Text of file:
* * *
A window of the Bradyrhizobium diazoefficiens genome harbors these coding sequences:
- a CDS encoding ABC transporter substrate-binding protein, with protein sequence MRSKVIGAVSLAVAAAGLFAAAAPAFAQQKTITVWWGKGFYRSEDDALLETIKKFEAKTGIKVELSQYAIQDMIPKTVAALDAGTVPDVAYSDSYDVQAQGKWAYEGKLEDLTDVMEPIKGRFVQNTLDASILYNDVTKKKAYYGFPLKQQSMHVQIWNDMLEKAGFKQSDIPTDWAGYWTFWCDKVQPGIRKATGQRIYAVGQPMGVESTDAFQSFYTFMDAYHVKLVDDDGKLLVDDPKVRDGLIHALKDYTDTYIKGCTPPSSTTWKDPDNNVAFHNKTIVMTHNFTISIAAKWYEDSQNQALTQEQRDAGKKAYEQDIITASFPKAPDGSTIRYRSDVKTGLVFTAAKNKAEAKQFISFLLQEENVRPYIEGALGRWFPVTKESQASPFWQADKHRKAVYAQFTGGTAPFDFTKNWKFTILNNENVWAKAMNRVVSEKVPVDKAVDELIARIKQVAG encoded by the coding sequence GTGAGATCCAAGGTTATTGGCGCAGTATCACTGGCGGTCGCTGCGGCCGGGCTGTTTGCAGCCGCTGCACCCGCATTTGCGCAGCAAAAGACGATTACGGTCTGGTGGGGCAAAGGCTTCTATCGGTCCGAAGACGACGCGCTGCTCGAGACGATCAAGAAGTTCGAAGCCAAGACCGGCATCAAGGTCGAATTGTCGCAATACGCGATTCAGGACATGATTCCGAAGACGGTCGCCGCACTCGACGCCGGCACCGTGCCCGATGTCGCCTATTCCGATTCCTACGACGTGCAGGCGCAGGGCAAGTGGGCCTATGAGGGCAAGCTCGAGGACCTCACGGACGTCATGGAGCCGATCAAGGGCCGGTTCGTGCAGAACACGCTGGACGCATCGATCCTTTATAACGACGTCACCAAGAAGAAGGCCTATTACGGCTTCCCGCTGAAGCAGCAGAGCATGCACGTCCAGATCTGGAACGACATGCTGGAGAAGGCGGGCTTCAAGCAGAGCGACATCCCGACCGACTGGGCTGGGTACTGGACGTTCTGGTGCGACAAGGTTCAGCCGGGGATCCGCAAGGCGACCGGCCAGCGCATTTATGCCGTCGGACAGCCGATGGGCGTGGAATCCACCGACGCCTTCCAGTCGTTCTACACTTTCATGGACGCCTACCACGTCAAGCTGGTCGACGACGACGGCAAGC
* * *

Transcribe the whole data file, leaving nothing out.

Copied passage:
A window of the Bradyrhizobium diazoefficiens genome harbors these coding sequences:
- a CDS encoding ABC transporter substrate-binding protein, with protein sequence MRSKVIGAVSLAVAAAGLFAAAAPAFAQQKTITVWWGKGFYRSEDDALLETIKKFEAKTGIKVELSQYAIQDMIPKTVAALDAGTVPDVAYSDSYDVQAQGKWAYEGKLEDLTDVMEPIKGRFVQNTLDASILYNDVTKKKAYYGFPLKQQSMHVQIWNDMLEKAGFKQSDIPTDWAGYWTFWCDKVQPGIRKATGQRIYAVGQPMGVESTDAFQSFYTFMDAYHVKLVDDDGKLLVDDPKVRDGLIHALKDYTDTYIKGCTPPSSTTWKDPDNNVAFHNKTIVMTHNFTISIAAKWYEDSQNQALTQEQRDAGKKAYEQDIITASFPKAPDGSTIRYRSDVKTGLVFTAAKNKAEAKQFISFLLQEENVRPYIEGALGRWFPVTKESQASPFWQADKHRKAVYAQFTGGTAPFDFTKNWKFTILNNENVWAKAMNRVVSEKVPVDKAVDELIARIKQVAG encoded by the coding sequence GTGAGATCCAAGGTTATTGGCGCAGTATCACTGGCGGTCGCTGCGGCCGGGCTGTTTGCAGCCGCTGCACCCGCATTTGCGCAGCAAAAGACGATTACGGTCTGGTGGGGCAAAGGCTTCTATCGGTCCGAAGACGACGCGCTGCTCGAGACGATCAAGAAGTTCGAAGCCAAGACCGGCATCAAGGTCGAATTGTCGCAATACGCGATTCAGGACATGATTCCGAAGACGGTCGCCGCACTCGACGCCGGCACCGTGCCCGATGTCGCCTATTCCGATTCCTACGACGTGCAGGCGCAGGGCAAGTGGGCCTATGAGGGCAAGCTCGAGGACCTCACGGACGTCATGGAGCCGATCAAGGGCCGGTTCGTGCAGAACACGCTGGACGCATCGATCCTTTATAACGACGTCACCAAGAAGAAGGCCTATTACGGCTTCCCGCTGAAGCAGCAGAGCATGCACGTCCAGATCTGGAACGACATGCTGGAGAAGGCGGGCTTCAAGCAGAGCGACATCCCGACCGACTGGGCTGGGTACTGGACGTTCTGGTGCGACAAGGTTCAGCCGGGGATCCGCAAGGCGACCGGCCAGCGCATTTATGCCGTCGGACAGCCGATGGGCGTGGAATCCACCGACGCCTTCCAGTCGTTCTACACTTTCATGGACGCCTACCACGTCAAGCTGGTCGACGACGACGGCAAGC